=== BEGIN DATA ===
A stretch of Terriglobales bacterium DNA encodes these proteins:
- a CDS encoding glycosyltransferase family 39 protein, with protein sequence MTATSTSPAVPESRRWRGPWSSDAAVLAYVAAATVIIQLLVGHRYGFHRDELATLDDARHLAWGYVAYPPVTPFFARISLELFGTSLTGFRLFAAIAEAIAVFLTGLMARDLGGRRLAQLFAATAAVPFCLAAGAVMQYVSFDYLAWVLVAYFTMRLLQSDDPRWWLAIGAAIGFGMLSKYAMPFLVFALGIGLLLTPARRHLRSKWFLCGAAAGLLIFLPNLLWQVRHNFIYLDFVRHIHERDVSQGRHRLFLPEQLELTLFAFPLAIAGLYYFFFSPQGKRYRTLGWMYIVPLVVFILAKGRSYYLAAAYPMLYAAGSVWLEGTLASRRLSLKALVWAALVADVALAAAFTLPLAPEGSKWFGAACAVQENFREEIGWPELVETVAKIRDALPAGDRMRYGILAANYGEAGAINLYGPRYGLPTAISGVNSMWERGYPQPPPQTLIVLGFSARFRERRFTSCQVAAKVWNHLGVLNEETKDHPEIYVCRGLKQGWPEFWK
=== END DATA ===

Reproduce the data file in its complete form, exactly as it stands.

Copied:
A stretch of Terriglobales bacterium DNA encodes these proteins:
- a CDS encoding glycosyltransferase family 39 protein, with protein sequence MTATSTSPAVPESRRWRGPWSSDAAVLAYVAAATVIIQLLVGHRYGFHRDELATLDDARHLAWGYVAYPPVTPFFARISLELFGTSLTGFRLFAAIAEAIAVFLTGLMARDLGGRRLAQLFAATAAVPFCLAAGAVMQYVSFDYLAWVLVAYFTMRLLQSDDPRWWLAIGAAIGFGMLSKYAMPFLVFALGIGLLLTPARRHLRSKWFLCGAAAGLLIFLPNLLWQVRHNFIYLDFVRHIHERDVSQGRHRLFLPEQLELTLFAFPLAIAGLYYFFFSPQGKRYRTLGWMYIVPLVVFILAKGRSYYLAAAYPMLYAAGSVWLEGTLASRRLSLKALVWAALVADVALAAAFTLPLAPEGSKWFGAACAVQENFREEIGWPELVETVAKIRDALPAGDRMRYGILAANYGEAGAINLYGPRYGLPTAISGVNSMWERGYPQPPPQTLIVLGFSARFRERRFTSCQVAAKVWNHLGVLNEETKDHPEIYVCRGLKQGWPEFWK